Asian markets close lower, weighed by commodity prices

Jung Yeon-Je | AFP | Getty Images

Major markets in Asia closed mostly lower on Friday after wavering between positive and negative territory as investors focused on economic data, central bank decisions and commodity prices.

The Japanese market took a wild ride, erasing early losses and spiking higher briefly after the Bank of Japan said it will increase purchases of exchange-traded funds (ETFs), before retreating back into negative territory.

The BOJ kept monetary policy unchanged as expected, but the central bank announced a new program to purchase ETFs at annual pace of 300 billion yen ($2.45 billion). This is in addition to the bank's existing ETF purchase program which increases ETF holdings at an annual pace of about 3 trillion yen.

Energy, gold stocks close lower

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During Asian trading hours, West Texas Intermediate (WTI) futures shed 7 cents, or 0.2 percent, to $34.88 a barrel, near a seven-year low. The internationally traded Brent was up 17 cents, or 0.46 percent, at $37.24 a barrel, after falling close to an 11-year low in overnight trade.

Angus Nicholson, market analyst at spreadbetter IG, said in a note that sustained uplifts in oil prices are unlikely until there are consistent declines in oil inventories.

"Crude storage has not yet reached capacity and with contango at such dramatic levels there is little incentive to sell into the spot market," he said, adding, "A wave of defaults and bankruptcies in the energy sector still looks likely to come, and these concerns are certainly weighing on markets."

Contango means the current price of a commodity is lower than prices for delivery in the future.

Spot gold rose 0.53 percent to $1,057 an ounce after losing as much as 2.4 percent overnight, hovering close to a six-year low.

Energy plays in Australia closed mixed, with stocks of Santos, Woodside Petroleum and Oil Search closing down between 0.22 and 1.31 percent.

Japan's Inpex and Japan Petroleum saw losses of 2.6 and 2.46 percent respectively by the market close. South Korean oil refineries ended mostly in the red. Shares of S-Oil, SK Innovation, and GS Holdings closed down between 1.17 and 2.59 percent.

Chinese energy plays CNOOC, PetroChina and Sinopec traded down between 0.64 and 2.5 percent.

Gold miners Newcrest, Evolution Mining and Alacer Gold saw heavy losses, falling 1.89 to 4.73 percent.

Property stocks react to Chinese housing data

The Chinese market wavered between positive and negative, with the main Shanghai Composite closing flat at 3,579. In Hong Kong, the Hang Seng index was down 41 points, or 0.21 percent, at 21,829.

Earlier, China's new home prices for November were released, showing further signs of recovery in the economically sensitive sector. Overall housing prices rose 0.9 percent on-year in November, up from October's 0.1 percent tick up, according to Reuters calculations based on official data. There were big jumps in tier-one cities, with Beijing new home prices rising 7.7 percent on-year and Shanghai's increasing 13.1 percent.

Property stocks in the mainland and in the protectorate were mixed. Vanke's A-shares were up 10 percent, while Poly Real Estate shares trimmed gains to trade down at 1.39. Evergrande's Hong Kong-listed shares were up 2.5 percent.

Other Hong Kong-listed property stocks traded mostly in positive territory. Shares of CK Property traded down 1.46 percent, while Henderson Land and Sino Land rose 0.63 and 2.11 percent respectively.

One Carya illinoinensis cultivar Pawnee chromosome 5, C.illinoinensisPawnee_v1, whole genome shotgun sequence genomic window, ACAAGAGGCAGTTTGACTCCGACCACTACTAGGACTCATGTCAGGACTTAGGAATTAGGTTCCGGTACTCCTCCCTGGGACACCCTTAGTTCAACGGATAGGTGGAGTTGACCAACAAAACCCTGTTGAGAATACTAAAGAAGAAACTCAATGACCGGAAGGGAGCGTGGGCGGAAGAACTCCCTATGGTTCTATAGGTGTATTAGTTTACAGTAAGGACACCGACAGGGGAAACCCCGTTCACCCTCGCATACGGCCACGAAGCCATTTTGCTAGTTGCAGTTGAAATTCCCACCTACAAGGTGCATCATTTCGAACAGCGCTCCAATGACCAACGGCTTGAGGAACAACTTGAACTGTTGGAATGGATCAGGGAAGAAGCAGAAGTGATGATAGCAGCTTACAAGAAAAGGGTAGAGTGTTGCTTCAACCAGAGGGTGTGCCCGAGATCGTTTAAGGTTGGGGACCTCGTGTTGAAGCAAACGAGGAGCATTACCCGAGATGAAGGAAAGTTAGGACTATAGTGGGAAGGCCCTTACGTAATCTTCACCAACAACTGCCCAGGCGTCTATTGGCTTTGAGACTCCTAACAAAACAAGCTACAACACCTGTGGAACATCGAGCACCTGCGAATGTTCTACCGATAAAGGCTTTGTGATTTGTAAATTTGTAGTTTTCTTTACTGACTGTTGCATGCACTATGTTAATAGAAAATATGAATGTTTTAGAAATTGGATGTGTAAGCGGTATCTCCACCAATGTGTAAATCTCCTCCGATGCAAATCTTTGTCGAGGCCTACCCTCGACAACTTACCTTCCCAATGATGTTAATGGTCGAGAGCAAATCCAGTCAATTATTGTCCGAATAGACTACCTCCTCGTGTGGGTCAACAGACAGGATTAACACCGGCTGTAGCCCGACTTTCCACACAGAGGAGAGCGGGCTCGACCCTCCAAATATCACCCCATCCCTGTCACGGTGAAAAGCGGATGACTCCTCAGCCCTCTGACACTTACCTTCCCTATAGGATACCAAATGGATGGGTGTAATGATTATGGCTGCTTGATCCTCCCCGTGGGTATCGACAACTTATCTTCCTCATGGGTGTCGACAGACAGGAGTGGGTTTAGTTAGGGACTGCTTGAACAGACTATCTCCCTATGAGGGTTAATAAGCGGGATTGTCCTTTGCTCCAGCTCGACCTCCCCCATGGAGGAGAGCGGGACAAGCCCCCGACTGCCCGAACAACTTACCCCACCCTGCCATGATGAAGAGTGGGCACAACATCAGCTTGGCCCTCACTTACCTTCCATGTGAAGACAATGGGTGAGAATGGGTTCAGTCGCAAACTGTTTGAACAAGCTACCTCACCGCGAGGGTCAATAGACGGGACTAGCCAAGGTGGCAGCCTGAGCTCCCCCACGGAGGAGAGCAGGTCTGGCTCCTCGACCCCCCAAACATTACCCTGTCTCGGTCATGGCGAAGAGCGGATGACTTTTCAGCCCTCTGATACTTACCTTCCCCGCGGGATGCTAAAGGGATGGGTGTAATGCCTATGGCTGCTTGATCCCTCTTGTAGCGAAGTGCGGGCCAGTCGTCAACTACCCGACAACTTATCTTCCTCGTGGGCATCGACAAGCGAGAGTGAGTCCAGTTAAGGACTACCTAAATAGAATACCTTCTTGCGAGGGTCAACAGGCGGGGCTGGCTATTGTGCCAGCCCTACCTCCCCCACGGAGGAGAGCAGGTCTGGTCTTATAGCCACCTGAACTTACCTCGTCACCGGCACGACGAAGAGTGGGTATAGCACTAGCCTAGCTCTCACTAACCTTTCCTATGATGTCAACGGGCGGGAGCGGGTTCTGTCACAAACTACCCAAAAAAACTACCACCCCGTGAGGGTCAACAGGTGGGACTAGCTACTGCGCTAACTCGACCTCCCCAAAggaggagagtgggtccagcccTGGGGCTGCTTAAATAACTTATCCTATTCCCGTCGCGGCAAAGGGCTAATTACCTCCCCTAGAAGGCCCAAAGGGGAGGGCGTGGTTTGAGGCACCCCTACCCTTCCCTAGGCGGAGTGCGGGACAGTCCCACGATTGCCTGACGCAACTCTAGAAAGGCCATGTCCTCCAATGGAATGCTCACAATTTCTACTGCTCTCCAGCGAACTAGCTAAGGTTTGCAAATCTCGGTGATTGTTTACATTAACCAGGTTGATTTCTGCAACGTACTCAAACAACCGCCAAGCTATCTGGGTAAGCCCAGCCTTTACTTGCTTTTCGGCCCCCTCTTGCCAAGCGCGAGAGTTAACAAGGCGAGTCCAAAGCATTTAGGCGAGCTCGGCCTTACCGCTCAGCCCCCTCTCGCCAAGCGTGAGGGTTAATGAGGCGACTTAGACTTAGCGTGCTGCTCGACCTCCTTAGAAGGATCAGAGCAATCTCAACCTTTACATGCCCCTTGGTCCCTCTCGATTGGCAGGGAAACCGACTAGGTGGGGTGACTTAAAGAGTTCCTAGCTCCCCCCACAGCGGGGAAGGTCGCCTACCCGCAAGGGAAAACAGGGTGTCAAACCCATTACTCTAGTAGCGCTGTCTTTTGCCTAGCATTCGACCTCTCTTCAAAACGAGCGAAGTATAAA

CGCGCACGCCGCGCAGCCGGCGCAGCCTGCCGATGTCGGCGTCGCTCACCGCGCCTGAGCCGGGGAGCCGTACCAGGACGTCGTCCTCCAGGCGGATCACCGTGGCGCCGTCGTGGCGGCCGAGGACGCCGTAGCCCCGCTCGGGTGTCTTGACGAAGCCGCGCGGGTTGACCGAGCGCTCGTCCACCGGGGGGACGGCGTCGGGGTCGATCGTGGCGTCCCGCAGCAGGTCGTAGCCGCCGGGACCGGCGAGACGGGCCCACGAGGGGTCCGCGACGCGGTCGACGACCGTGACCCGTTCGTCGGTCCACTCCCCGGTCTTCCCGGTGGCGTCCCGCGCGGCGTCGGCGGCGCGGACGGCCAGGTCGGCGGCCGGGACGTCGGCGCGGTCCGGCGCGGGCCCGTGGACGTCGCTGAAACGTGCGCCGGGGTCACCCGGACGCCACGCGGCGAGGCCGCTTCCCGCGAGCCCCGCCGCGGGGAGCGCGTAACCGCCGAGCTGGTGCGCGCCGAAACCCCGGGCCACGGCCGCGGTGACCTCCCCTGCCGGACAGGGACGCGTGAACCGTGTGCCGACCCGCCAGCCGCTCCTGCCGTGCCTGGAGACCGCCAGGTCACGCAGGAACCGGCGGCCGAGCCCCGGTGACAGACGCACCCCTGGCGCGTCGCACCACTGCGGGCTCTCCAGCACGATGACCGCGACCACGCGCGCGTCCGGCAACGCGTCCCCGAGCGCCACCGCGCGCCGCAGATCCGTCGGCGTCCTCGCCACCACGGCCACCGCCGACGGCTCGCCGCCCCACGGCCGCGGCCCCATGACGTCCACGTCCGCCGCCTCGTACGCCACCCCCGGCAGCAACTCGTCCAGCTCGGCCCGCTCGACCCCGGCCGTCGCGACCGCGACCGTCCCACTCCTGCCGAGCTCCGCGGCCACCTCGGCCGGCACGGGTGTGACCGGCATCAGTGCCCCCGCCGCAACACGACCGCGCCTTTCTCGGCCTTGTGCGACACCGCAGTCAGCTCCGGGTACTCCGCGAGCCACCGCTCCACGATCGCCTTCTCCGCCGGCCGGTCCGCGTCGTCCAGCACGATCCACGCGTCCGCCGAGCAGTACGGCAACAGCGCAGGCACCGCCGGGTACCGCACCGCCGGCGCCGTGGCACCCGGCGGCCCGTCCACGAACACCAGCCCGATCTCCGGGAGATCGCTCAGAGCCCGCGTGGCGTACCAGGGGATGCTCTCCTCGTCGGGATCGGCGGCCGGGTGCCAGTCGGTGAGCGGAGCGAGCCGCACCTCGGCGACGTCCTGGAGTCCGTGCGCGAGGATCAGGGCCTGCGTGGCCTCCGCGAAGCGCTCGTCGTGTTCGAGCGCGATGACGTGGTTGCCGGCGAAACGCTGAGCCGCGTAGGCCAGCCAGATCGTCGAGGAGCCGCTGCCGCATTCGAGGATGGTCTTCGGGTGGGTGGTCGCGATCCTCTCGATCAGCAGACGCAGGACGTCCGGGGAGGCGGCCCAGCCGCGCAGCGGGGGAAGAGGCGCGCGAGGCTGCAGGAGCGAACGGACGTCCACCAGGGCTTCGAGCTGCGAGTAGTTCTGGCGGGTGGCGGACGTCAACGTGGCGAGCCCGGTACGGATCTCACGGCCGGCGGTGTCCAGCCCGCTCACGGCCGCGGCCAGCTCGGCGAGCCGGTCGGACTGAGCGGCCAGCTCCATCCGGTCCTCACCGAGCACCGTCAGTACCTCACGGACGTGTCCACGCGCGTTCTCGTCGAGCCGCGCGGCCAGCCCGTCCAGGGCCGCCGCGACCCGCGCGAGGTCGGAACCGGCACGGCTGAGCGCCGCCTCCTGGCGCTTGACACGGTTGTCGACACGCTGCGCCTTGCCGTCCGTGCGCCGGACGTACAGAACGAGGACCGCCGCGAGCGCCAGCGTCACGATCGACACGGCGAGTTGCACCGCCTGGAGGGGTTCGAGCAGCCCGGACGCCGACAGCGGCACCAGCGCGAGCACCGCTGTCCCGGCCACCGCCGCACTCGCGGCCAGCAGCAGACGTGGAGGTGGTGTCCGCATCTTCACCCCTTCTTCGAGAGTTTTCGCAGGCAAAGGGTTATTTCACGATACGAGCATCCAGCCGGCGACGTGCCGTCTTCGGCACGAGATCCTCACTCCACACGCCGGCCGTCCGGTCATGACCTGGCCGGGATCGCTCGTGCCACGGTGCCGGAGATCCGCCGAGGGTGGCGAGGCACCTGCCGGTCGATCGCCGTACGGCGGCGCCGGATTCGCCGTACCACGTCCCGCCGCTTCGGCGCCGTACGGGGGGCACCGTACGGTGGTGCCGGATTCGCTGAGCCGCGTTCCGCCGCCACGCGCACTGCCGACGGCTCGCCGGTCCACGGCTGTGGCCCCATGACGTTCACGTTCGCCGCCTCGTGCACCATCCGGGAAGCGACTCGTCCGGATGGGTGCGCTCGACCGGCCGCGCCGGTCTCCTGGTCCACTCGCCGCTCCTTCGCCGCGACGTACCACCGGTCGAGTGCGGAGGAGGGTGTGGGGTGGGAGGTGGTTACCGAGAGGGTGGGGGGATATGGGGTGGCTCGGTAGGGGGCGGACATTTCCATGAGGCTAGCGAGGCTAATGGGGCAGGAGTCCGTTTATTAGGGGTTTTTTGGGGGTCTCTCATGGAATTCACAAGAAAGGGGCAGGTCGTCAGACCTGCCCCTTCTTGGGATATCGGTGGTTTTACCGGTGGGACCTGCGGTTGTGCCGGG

Elsewhere, before trading began, the People's Bank of China (PBOC) set Friday's yuan mid-point at 6.4814, indicating a weaker yuan than the previous day's fix of 6.4757. it was the 10th straight weaker fixing for the Chinese currency. The yuan traded higher at 6.4790 against the dollar at the close of trade.

Japan, South Korea end lower

The Japanese and South Korean markets ended in negative territory.

In Japan, the Nikkei 225 closed down 367 points, or 1.9 percent, at 18,986 after briefly spiking up as much as 2.7 percent on the back of the BOJ announcement.

Toshiba was in focus, with shares down 2.92 percent, after reports that the company is considering spinning off its flash memory business to raise funds for restructuring.

In South Korea, the Kospi shed 2.6 points, or 0.13 percent, to close at 1,975.

Samsung Group stocks were in focus. Samsung Electronics was down 0.93 percent, while Samsung SDI shares were down 7.45 percent.

On Wednesday, reports emerged that Samsung SDI entered a partnership with German utility company E. ON in the field of energy storage.

Samsung Engineering shares were up 6.23 percent after news that the engineering construction company won a more than $800 million contract for a Mono Ethylene Glycol (MEG) plant in the U.S. from Lotte Chemical.

ASX closes near flat

The ASX 200 in Australia ended up 4.7 points, or 0.09 percent, at 5,106, after spending much of the session in the red. The materials sector finished in negative territory, down 0.91 percent.

Resources producers Rio Tinto and BHP Billiton closed down 2.08 and 0.88 percent respectively.

Iron ore producers saw little respite even after iron ore prices ticked up marginally to $38.50 a tonne as prices remained near their lowest levels since 2008, during the Global Financial Crisis.

Miners Fortescue and Arrium were down 5.99 and 3.33 percent respectively, while Atlas Iron was up 2.27 percent.

The Australian dollar traded higher at 0.7135 against the dollar.

Over in the U.S.

Major indexes in the U.S. closed down. The Dow Jones Industrial Average lost 253 points, or 1.43 percent, to finish at 17,496. The S&P 500 was down 31 points, or 1.5 percent, at 2,042 while the Nasdaq fell 69 points, or 1.35 percent, to 5,0003.

— Leslie Shaffer contributed to this report.

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